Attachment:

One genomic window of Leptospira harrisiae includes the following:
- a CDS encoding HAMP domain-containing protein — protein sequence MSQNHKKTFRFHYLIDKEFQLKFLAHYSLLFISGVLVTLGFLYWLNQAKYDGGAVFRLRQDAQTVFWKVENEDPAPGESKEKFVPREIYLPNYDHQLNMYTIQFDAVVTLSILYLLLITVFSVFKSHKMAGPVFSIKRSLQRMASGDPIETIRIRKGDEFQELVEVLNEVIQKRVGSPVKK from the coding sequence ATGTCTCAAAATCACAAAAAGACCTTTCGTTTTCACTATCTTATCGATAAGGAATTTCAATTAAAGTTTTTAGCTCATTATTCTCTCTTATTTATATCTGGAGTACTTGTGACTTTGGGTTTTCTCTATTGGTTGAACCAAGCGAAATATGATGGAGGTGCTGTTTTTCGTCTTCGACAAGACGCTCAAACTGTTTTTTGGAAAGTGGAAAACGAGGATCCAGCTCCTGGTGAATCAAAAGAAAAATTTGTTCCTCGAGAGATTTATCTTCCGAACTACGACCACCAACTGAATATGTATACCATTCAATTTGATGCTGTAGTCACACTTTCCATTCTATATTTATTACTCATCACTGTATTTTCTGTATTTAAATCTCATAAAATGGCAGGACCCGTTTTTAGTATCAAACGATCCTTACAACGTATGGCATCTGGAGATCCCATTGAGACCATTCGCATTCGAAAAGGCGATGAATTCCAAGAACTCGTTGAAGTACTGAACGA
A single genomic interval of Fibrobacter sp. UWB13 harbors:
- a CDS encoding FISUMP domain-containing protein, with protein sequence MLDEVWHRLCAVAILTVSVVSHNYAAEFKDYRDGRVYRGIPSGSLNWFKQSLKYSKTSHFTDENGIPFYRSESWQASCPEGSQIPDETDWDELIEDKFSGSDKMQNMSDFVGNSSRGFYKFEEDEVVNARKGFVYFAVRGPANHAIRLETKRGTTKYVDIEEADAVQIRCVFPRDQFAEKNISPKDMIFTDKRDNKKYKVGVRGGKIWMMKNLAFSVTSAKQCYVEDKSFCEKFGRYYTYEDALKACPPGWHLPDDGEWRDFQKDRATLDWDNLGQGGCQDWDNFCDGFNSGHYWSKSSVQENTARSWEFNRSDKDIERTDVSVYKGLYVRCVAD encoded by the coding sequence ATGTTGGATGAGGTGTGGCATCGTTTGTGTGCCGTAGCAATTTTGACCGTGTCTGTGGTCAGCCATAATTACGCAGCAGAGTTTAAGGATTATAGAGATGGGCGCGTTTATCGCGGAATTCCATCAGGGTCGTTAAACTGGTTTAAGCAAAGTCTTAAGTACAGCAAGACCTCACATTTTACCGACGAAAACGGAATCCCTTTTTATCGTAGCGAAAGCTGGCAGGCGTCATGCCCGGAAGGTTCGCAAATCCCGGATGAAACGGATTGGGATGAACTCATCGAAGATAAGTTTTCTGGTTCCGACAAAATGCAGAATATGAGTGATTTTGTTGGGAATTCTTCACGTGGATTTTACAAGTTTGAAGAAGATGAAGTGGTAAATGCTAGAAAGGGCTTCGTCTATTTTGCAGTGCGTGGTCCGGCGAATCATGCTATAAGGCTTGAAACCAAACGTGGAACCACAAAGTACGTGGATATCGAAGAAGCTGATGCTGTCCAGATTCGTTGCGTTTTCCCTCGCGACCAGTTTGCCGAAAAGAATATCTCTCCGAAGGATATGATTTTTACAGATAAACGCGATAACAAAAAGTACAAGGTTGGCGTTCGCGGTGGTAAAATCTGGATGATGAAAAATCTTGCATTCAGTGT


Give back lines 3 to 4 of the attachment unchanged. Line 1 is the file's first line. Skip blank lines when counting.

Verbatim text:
A single genomic interval of Fibrobacter sp. UWB13 harbors:
- a CDS encoding FISUMP domain-containing protein, with protein sequence MLDEVWHRLCAVAILTVSVVSHNYAAEFKDYRDGRVYRGIPSGSLNWFKQSLKYSKTSHFTDENGIPFYRSESWQASCPEGSQIPDETDWDELIEDKFSGSDKMQNMSDFVGNSSRGFYKFEEDEVVNARKGFVYFAVRGPANHAIRLETKRGTTKYVDIEEADAVQIRCVFPRDQFAEKNISPKDMIFTDKRDNKKYKVGVRGGKIWMMKNLAFSVTSAKQCYVEDKSFCEKFGRYYTYEDALKACPPGWHLPDDGEWRDFQKDRATLDWDNLGQGGCQDWDNFCDGFNSGHYWSKSSVQENTARSWEFNRSDKDIERTDVSVYKGLYVRCVAD encoded by the coding sequence ATGTTGGATGAGGTGTGGCATCGTTTGTGTGCCGTAGCAATTTTGACCGTGTCTGTGGTCAGCCATAATTACGCAGCAGAGTTTAAGGATTATAGAGATGGGCGCGTTTATCGCGGAATTCCATCAGGGTCGTTAAACTGGTTTAAGCAAAGTCTTAAGTACAGCAAGACCTCACATTTTACCGACGAAAACGGAATCCCTTTTTATCGTAGCGAAAGCTGGCAGGCGTCATGCCCGGAAGGTTCGCAAATCCCGGATGAAACGGATTGGGATGAACTCATCGAAGATAAGTTTTCTGGTTCCGACAAAATGCAGAATATGAGTGATTTTGTTGGGAATTCTTCACGTGGATTTTACAAGTTTGAAGAAGATGAAGTGGTAAATGCTAGAAAGGGCTTCGTCTATTTTGCAGTGCGTGGTCCGGCGAATCATGCTATAAGGCTTGAAACCAAACGTGGAACCACAAAGTACGTGGATATCGAAGAAGCTGATGCTGTCCAGATTCGTTGCGTTTTCCCTCGCGACCAGTTTGCCGAAAAGAATATCTCTCCGAAGGATATGATTTTTACAGATAAACGCGATAACAAAAAGTACAAGGTTGGCGTTCGCGGTGGTAAAATCTGGATGATGAAAAATCTTGCATTCAGTGT